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“So, empirical studies in Nigeria have shown that a cut in MPR hardly translates to a reduction in lending rates. I recognise that a number of Central Banks have cut rates in response to the pandemic.  But most of them have done so because inflation rate was within the target range. In the case of Nigeria where inflation rate of 13.2 per cent is well above the CBN’s upper band of nine per cent, cutting the MPR in a season of rising inflation and foreign exchange market pressure may not be a wise decision. The CBN has been supporting economic growth in the last few years using more of unconventional measures in line with its developmental function,” he said.

He said that MPC should have advised CBN to strengthen and scale up its interventions in the various sectors to stimulate the economy instead of rate cut.

Other analysts at Cordros Research said that lower rates were intended to compel banks to extend more credit to the real sector. They noted that banks’ concerns would still depend on asset quality and systemic risk.

“Though lower rates are intended to compel banks to extend more credit to the real sector, we note that banks’ concerns will still lie around asset quality and systemic risk. Consequently, we do not expect any significant growth in domestic credit or aggregate demand, especially given the historical ineffectiveness of the MPR in stimulating output and also the negative impact of the pandemic on household income. We also note that the CBN did not address the issue of the exchange rate and foreign exchange illiquidity, which in our view,are major hindrances to any meaningful economic recovery,” they said.

On market impact, the analysts said that the fixed income market would likely witness a downward adjustment in yields as a consequence, making the equities market even more attractive and worth a second look.

However, Ambrose Omordion, the Chief Operating Officer, InvestData Ltd., commended the apex bank for the interest rate cut. He said that it would encourage banks to lend to the real sector, adding that the economy would bounce back if well implemented. He said that many retail and institutional investors would increase their participation in the equities market due to anticipated low yield in the fixed income securities due to the rate cut.

But in adducing reasons for the decision to cut rates, Emefiele said “MPC was confronted by policy dilemma. Whereas MPC believes in the primacy of its price and monetary stability mandate, it nevertheless was confronted with what policy direction to focus on, given the contraction in output growth during the second quarter of 2020, which may lead to a recession, if the third quarter of 2020 output growth numbers further show a contraction. It is, therefore, of the view that, if a recession occurs in Q3, the Committee would be confronted with proposing policy options in a period of stagflation.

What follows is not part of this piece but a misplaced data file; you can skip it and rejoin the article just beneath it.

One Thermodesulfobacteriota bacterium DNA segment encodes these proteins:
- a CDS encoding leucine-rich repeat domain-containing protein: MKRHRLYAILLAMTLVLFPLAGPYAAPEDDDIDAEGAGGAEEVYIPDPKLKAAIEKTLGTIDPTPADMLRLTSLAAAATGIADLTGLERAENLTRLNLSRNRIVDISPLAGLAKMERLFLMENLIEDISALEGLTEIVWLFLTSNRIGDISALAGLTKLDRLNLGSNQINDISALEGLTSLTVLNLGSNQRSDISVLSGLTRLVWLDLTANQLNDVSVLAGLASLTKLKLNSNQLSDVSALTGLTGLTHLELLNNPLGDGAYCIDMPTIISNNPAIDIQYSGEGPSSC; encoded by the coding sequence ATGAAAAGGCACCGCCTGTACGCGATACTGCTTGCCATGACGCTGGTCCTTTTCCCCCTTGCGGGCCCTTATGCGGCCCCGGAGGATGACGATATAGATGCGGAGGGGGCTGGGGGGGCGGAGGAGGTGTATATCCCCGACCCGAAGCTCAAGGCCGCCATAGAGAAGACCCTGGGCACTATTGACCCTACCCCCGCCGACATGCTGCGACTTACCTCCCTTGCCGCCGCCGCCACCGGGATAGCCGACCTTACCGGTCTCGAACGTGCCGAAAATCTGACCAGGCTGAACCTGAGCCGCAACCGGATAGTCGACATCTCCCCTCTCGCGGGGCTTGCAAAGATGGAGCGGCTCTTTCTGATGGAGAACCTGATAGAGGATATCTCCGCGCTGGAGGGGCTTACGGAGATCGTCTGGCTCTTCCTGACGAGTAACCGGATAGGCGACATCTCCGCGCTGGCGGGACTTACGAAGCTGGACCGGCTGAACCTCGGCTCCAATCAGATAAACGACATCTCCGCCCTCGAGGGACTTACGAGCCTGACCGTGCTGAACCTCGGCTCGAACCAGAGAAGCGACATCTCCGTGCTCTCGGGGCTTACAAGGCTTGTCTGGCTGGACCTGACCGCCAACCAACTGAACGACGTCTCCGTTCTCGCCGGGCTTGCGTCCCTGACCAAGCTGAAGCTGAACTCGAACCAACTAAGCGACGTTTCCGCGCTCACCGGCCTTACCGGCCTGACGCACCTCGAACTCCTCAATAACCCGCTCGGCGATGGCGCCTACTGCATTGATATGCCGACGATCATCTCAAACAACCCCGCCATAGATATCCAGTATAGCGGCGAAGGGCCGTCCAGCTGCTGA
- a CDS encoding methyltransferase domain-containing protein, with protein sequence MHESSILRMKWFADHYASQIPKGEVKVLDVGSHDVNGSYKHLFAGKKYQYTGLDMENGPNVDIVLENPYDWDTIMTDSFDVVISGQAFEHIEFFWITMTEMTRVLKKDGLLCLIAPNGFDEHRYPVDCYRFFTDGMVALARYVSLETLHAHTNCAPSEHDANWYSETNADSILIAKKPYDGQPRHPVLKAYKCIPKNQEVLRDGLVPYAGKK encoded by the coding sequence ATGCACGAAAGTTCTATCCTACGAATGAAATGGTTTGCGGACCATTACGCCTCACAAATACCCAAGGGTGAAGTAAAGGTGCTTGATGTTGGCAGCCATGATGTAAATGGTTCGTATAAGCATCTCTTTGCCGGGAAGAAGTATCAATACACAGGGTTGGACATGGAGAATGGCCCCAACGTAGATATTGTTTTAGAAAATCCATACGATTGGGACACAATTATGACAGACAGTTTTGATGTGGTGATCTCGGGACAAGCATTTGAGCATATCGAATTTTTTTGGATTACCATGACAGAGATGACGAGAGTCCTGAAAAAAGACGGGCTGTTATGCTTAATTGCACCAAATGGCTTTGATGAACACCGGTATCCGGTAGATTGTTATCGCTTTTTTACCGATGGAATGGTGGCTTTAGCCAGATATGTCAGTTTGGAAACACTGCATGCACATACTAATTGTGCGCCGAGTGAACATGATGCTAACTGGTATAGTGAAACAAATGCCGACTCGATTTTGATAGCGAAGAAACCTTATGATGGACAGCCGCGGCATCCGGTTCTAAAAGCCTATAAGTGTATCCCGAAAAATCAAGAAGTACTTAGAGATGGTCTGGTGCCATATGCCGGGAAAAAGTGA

This, he said, was because, “with the recent removal of subsidy on fuel price, the increase in energy prices, and the adjustment of the exchange rate, inflationary pressure will no doubt persist unless MPC consider options that will deal with the pressure aggressively.”

He said the Committee was therefore of the view that, to abate the pressure, it had no choice but to pursue an expansionary monetary policy using development finance policy tools, targeted at raising output and aggregate supply to moderate the rate of inflation.

At present, he noted, fiscal policy is constrained and so cannot, on its own lift the economy out of contraction or recession given the paucity of funds arising from weak revenue base, current low crude oil prices, lack of fiscal buffers and high burden of debt services.

“Therefore, monetary policy must continue to provide massive support through its development finance activities to achieve growth in the Nigerian economy. This is the reason MPC will continue to play a dominant role in the achievement of the goals of the Economic Sustainability Program (ESP) through its interventionist role to navigate the country towards a direction that will boost output growth and moderate the level of inflation,” the Governor said.